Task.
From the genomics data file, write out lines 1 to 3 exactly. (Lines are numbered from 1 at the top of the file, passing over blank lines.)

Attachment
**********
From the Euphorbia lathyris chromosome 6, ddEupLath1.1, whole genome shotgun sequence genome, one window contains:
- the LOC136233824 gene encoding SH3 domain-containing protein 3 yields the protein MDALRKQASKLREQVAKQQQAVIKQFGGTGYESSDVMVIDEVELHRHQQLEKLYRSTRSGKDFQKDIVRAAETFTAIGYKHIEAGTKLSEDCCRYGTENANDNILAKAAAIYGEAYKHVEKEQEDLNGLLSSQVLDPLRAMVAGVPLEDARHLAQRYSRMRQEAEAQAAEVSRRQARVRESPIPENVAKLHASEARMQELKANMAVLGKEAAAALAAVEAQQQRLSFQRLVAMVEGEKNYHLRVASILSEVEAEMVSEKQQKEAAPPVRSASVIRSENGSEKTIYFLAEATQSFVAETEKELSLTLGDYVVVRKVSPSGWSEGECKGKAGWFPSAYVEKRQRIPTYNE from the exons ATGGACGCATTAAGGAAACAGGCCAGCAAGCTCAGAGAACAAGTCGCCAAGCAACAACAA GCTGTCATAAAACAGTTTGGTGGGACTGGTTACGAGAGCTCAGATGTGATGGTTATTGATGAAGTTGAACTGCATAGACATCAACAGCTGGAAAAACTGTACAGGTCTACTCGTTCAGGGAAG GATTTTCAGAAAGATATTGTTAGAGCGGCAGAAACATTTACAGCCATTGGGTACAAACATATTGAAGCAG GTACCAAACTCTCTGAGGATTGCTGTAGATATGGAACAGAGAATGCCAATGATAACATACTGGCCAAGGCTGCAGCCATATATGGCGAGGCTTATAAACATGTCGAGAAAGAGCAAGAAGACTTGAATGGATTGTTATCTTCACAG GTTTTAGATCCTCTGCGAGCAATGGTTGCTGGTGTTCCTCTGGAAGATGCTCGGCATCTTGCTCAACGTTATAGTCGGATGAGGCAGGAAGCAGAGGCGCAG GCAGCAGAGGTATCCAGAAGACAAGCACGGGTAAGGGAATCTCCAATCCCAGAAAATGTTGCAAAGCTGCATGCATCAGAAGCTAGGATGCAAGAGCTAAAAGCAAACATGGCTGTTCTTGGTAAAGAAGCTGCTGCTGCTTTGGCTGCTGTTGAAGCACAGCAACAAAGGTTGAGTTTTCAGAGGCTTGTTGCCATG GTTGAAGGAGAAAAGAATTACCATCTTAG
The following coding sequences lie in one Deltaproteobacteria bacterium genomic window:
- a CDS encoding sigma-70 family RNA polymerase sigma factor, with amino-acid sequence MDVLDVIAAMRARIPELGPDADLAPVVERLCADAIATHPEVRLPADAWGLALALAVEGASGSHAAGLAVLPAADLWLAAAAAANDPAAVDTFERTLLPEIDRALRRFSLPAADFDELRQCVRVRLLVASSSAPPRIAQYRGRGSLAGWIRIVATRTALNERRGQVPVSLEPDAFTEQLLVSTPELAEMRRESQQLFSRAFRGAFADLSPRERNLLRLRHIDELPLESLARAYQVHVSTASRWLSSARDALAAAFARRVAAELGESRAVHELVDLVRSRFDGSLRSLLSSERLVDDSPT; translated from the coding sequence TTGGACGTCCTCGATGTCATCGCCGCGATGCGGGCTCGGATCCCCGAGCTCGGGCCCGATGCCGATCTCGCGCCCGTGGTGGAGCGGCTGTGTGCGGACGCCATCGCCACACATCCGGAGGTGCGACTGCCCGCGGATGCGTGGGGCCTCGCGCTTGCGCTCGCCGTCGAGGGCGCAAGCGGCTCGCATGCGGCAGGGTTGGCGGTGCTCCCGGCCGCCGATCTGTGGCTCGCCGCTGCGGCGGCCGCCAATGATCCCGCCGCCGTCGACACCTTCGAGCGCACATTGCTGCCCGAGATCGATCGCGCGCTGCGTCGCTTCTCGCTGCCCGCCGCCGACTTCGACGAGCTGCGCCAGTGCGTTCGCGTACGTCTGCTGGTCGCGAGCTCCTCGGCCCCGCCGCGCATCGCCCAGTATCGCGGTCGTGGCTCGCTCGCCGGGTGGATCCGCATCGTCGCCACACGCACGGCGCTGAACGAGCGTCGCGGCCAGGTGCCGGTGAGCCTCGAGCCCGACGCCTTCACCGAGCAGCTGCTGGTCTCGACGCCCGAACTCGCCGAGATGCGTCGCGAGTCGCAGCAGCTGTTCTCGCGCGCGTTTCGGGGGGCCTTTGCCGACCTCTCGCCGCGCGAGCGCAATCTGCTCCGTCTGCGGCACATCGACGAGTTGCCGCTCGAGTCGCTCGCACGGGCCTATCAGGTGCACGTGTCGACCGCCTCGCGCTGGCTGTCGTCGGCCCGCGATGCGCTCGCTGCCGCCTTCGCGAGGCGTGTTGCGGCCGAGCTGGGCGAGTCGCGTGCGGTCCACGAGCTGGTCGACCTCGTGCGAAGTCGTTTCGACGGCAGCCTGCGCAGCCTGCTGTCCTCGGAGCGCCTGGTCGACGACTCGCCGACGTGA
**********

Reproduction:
From the Euphorbia lathyris chromosome 6, ddEupLath1.1, whole genome shotgun sequence genome, one window contains:
- the LOC136233824 gene encoding SH3 domain-containing protein 3 yields the protein MDALRKQASKLREQVAKQQQAVIKQFGGTGYESSDVMVIDEVELHRHQQLEKLYRSTRSGKDFQKDIVRAAETFTAIGYKHIEAGTKLSEDCCRYGTENANDNILAKAAAIYGEAYKHVEKEQEDLNGLLSSQVLDPLRAMVAGVPLEDARHLAQRYSRMRQEAEAQAAEVSRRQARVRESPIPENVAKLHASEARMQELKANMAVLGKEAAAALAAVEAQQQRLSFQRLVAMVEGEKNYHLRVASILSEVEAEMVSEKQQKEAAPPVRSASVIRSENGSEKTIYFLAEATQSFVAETEKELSLTLGDYVVVRKVSPSGWSEGECKGKAGWFPSAYVEKRQRIPTYNE from the exons ATGGACGCATTAAGGAAACAGGCCAGCAAGCTCAGAGAACAAGTCGCCAAGCAACAACAA GCTGTCATAAAACAGTTTGGTGGGACTGGTTACGAGAGCTCAGATGTGATGGTTATTGATGAAGTTGAACTGCATAGACATCAACAGCTGGAAAAACTGTACAGGTCTACTCGTTCAGGGAAG GATTTTCAGAAAGATATTGTTAGAGCGGCAGAAACATTTACAGCCATTGGGTACAAACATATTGAAGCAG GTACCAAACTCTCTGAGGATTGCTGTAGATATGGAACAGAGAATGCCAATGATAACATACTGGCCAAGGCTGCAGCCATATATGGCGAGGCTTATAAACATGTCGAGAAAGAGCAAGAAGACTTGAATGGATTGTTATCTTCACAG GTTTTAGATCCTCTGCGAGCAATGGTTGCTGGTGTTCCTCTGGAAGATGCTCGGCATCTTGCTCAACGTTATAGTCGGATGAGGCAGGAAGCAGAGGCGCAG GCAGCAGAGGTATCCAGAAGACAAGCACGGGTAAGGGAATCTCCAATCCCAGAAAATGTTGCAAAGCTGCATGCATCAGAAGCTAGGATGCAAGAGCTAAAAGCAAACATGGCTGTTCTTGGTAAAGAAGCTGCTGCTGCTTTGGCTGCTGTTGAAGCACAGCAACAAAGGTTGAGTTTTCAGAGGCTTGTTGCCATG GTTGAAGGAGAAAAGAATTACCATCTTAG
The following coding sequences lie in one Deltaproteobacteria bacterium genomic window: